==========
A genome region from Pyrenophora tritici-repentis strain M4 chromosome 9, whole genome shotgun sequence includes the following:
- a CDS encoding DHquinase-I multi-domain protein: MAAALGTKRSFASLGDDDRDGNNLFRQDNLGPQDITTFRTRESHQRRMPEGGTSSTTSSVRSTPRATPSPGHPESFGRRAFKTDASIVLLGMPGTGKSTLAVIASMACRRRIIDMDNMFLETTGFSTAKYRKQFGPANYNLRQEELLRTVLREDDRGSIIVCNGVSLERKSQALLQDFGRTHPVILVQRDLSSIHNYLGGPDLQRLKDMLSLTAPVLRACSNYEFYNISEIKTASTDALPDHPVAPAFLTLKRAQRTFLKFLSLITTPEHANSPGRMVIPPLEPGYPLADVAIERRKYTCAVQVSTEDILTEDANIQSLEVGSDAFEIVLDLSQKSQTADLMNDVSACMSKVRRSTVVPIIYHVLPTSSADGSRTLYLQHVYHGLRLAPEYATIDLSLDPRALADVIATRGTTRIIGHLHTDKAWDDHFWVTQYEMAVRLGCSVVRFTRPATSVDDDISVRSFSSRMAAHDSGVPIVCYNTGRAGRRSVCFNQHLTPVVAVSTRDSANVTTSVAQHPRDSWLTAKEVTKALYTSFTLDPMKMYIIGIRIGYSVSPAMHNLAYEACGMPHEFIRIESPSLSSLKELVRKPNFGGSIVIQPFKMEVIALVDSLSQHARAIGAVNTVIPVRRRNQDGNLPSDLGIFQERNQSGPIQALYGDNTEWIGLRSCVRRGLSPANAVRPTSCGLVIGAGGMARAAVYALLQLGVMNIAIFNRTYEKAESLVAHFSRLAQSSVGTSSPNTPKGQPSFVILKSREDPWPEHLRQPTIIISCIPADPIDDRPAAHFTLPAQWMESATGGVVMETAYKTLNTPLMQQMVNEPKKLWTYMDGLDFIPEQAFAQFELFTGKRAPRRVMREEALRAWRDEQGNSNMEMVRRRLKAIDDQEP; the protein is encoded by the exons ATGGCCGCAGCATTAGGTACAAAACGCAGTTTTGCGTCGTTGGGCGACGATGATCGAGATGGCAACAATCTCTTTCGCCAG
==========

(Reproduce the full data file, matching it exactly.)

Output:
A genome region from Pyrenophora tritici-repentis strain M4 chromosome 9, whole genome shotgun sequence includes the following:
- a CDS encoding DHquinase-I multi-domain protein: MAAALGTKRSFASLGDDDRDGNNLFRQDNLGPQDITTFRTRESHQRRMPEGGTSSTTSSVRSTPRATPSPGHPESFGRRAFKTDASIVLLGMPGTGKSTLAVIASMACRRRIIDMDNMFLETTGFSTAKYRKQFGPANYNLRQEELLRTVLREDDRGSIIVCNGVSLERKSQALLQDFGRTHPVILVQRDLSSIHNYLGGPDLQRLKDMLSLTAPVLRACSNYEFYNISEIKTASTDALPDHPVAPAFLTLKRAQRTFLKFLSLITTPEHANSPGRMVIPPLEPGYPLADVAIERRKYTCAVQVSTEDILTEDANIQSLEVGSDAFEIVLDLSQKSQTADLMNDVSACMSKVRRSTVVPIIYHVLPTSSADGSRTLYLQHVYHGLRLAPEYATIDLSLDPRALADVIATRGTTRIIGHLHTDKAWDDHFWVTQYEMAVRLGCSVVRFTRPATSVDDDISVRSFSSRMAAHDSGVPIVCYNTGRAGRRSVCFNQHLTPVVAVSTRDSANVTTSVAQHPRDSWLTAKEVTKALYTSFTLDPMKMYIIGIRIGYSVSPAMHNLAYEACGMPHEFIRIESPSLSSLKELVRKPNFGGSIVIQPFKMEVIALVDSLSQHARAIGAVNTVIPVRRRNQDGNLPSDLGIFQERNQSGPIQALYGDNTEWIGLRSCVRRGLSPANAVRPTSCGLVIGAGGMARAAVYALLQLGVMNIAIFNRTYEKAESLVAHFSRLAQSSVGTSSPNTPKGQPSFVILKSREDPWPEHLRQPTIIISCIPADPIDDRPAAHFTLPAQWMESATGGVVMETAYKTLNTPLMQQMVNEPKKLWTYMDGLDFIPEQAFAQFELFTGKRAPRRVMREEALRAWRDEQGNSNMEMVRRRLKAIDDQEP; the protein is encoded by the exons ATGGCCGCAGCATTAGGTACAAAACGCAGTTTTGCGTCGTTGGGCGACGATGATCGAGATGGCAACAATCTCTTTCGCCAG